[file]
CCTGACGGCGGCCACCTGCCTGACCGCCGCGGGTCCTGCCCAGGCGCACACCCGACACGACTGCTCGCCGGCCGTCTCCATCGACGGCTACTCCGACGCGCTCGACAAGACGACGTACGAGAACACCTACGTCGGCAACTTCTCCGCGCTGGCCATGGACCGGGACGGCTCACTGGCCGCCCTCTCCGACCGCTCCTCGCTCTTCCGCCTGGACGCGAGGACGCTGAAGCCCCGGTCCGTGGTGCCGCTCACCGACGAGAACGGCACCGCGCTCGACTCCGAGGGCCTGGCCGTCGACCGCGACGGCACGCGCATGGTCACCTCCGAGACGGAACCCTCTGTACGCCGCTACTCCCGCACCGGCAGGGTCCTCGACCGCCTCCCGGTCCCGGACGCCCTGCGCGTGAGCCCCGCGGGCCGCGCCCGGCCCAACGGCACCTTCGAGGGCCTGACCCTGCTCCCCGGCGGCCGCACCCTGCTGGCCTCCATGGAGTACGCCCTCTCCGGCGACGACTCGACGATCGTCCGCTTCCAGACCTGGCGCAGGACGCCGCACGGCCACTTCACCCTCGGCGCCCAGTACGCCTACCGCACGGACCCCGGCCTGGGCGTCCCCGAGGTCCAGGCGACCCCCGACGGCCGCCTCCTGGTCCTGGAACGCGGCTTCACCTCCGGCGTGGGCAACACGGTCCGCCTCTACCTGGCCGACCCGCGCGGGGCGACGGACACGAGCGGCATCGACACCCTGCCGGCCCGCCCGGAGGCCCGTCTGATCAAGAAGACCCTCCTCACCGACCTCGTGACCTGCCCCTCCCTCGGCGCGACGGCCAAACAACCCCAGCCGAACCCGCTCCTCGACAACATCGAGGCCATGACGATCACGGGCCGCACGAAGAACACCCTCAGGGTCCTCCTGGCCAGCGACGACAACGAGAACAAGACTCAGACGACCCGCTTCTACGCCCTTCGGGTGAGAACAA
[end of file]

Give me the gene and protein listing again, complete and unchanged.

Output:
CCTGACGGCGGCCACCTGCCTGACCGCCGCGGGTCCTGCCCAGGCGCACACCCGACACGACTGCTCGCCGGCCGTCTCCATCGACGGCTACTCCGACGCGCTCGACAAGACGACGTACGAGAACACCTACGTCGGCAACTTCTCCGCGCTGGCCATGGACCGGGACGGCTCACTGGCCGCCCTCTCCGACCGCTCCTCGCTCTTCCGCCTGGACGCGAGGACGCTGAAGCCCCGGTCCGTGGTGCCGCTCACCGACGAGAACGGCACCGCGCTCGACTCCGAGGGCCTGGCCGTCGACCGCGACGGCACGCGCATGGTCACCTCCGAGACGGAACCCTCTGTACGCCGCTACTCCCGCACCGGCAGGGTCCTCGACCGCCTCCCGGTCCCGGACGCCCTGCGCGTGAGCCCCGCGGGCCGCGCCCGGCCCAACGGCACCTTCGAGGGCCTGACCCTGCTCCCCGGCGGCCGCACCCTGCTGGCCTCCATGGAGTACGCCCTCTCCGGCGACGACTCGACGATCGTCCGCTTCCAGACCTGGCGCAGGACGCCGCACGGCCACTTCACCCTCGGCGCCCAGTACGCCTACCGCACGGACCCCGGCCTGGGCGTCCCCGAGGTCCAGGCGACCCCCGACGGCCGCCTCCTGGTCCTGGAACGCGGCTTCACCTCCGGCGTGGGCAACACGGTCCGCCTCTACCTGGCCGACCCGCGCGGGGCGACGGACACGAGCGGCATCGACACCCTGCCGGCCCGCCCGGAGGCCCGTCTGATCAAGAAGACCCTCCTCACCGACCTCGTGACCTGCCCCTCCCTCGGCGCGACGGCCAAACAACCCCAGCCGAACCCGCTCCTCGACAACATCGAGGCCATGACGATCACGGGCCGCACGAAGAACACCCTCAGGGTCCTCCTGGCCAGCGACGACAACGAGAACAAGACTCAGACGACCCGCTTCTACGCCCTTCGGGTGAGAACAA